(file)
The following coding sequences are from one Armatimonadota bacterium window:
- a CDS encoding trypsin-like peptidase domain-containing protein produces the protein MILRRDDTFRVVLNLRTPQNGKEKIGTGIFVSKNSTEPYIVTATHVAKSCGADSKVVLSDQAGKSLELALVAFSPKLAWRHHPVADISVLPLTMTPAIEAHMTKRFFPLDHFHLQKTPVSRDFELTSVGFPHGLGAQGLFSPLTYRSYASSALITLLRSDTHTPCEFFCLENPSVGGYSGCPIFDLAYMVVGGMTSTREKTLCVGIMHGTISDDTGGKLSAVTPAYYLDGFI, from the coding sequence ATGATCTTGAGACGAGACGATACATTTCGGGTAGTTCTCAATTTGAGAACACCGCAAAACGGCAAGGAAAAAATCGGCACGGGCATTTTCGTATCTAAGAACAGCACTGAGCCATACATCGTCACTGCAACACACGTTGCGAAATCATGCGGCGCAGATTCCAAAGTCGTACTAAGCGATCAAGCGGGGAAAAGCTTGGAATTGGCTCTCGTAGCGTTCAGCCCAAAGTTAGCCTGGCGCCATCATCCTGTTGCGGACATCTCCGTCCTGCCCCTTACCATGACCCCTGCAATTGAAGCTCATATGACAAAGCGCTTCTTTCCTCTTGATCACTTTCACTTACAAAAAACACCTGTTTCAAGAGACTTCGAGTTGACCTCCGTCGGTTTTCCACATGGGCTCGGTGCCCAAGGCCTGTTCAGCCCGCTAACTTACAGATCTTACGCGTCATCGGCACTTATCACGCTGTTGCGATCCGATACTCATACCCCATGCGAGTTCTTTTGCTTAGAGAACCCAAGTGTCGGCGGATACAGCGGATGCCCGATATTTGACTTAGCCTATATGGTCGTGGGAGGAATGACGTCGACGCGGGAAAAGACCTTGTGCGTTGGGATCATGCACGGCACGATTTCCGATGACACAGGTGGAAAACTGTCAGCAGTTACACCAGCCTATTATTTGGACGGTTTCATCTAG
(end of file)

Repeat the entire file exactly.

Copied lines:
The following coding sequences are from one Armatimonadota bacterium window:
- a CDS encoding trypsin-like peptidase domain-containing protein produces the protein MILRRDDTFRVVLNLRTPQNGKEKIGTGIFVSKNSTEPYIVTATHVAKSCGADSKVVLSDQAGKSLELALVAFSPKLAWRHHPVADISVLPLTMTPAIEAHMTKRFFPLDHFHLQKTPVSRDFELTSVGFPHGLGAQGLFSPLTYRSYASSALITLLRSDTHTPCEFFCLENPSVGGYSGCPIFDLAYMVVGGMTSTREKTLCVGIMHGTISDDTGGKLSAVTPAYYLDGFI, from the coding sequence ATGATCTTGAGACGAGACGATACATTTCGGGTAGTTCTCAATTTGAGAACACCGCAAAACGGCAAGGAAAAAATCGGCACGGGCATTTTCGTATCTAAGAACAGCACTGAGCCATACATCGTCACTGCAACACACGTTGCGAAATCATGCGGCGCAGATTCCAAAGTCGTACTAAGCGATCAAGCGGGGAAAAGCTTGGAATTGGCTCTCGTAGCGTTCAGCCCAAAGTTAGCCTGGCGCCATCATCCTGTTGCGGACATCTCCGTCCTGCCCCTTACCATGACCCCTGCAATTGAAGCTCATATGACAAAGCGCTTCTTTCCTCTTGATCACTTTCACTTACAAAAAACACCTGTTTCAAGAGACTTCGAGTTGACCTCCGTCGGTTTTCCACATGGGCTCGGTGCCCAAGGCCTGTTCAGCCCGCTAACTTACAGATCTTACGCGTCATCGGCACTTATCACGCTGTTGCGATCCGATACTCATACCCCATGCGAGTTCTTTTGCTTAGAGAACCCAAGTGTCGGCGGATACAGCGGATGCCCGATATTTGACTTAGCCTATATGGTCGTGGGAGGAATGACGTCGACGCGGGAAAAGACCTTGTGCGTTGGGATCATGCACGGCACGATTTCCGATGACACAGGTGGAAAACTGTCAGCAGTTACACCAGCCTATTATTTGGACGGTTTCATCTAG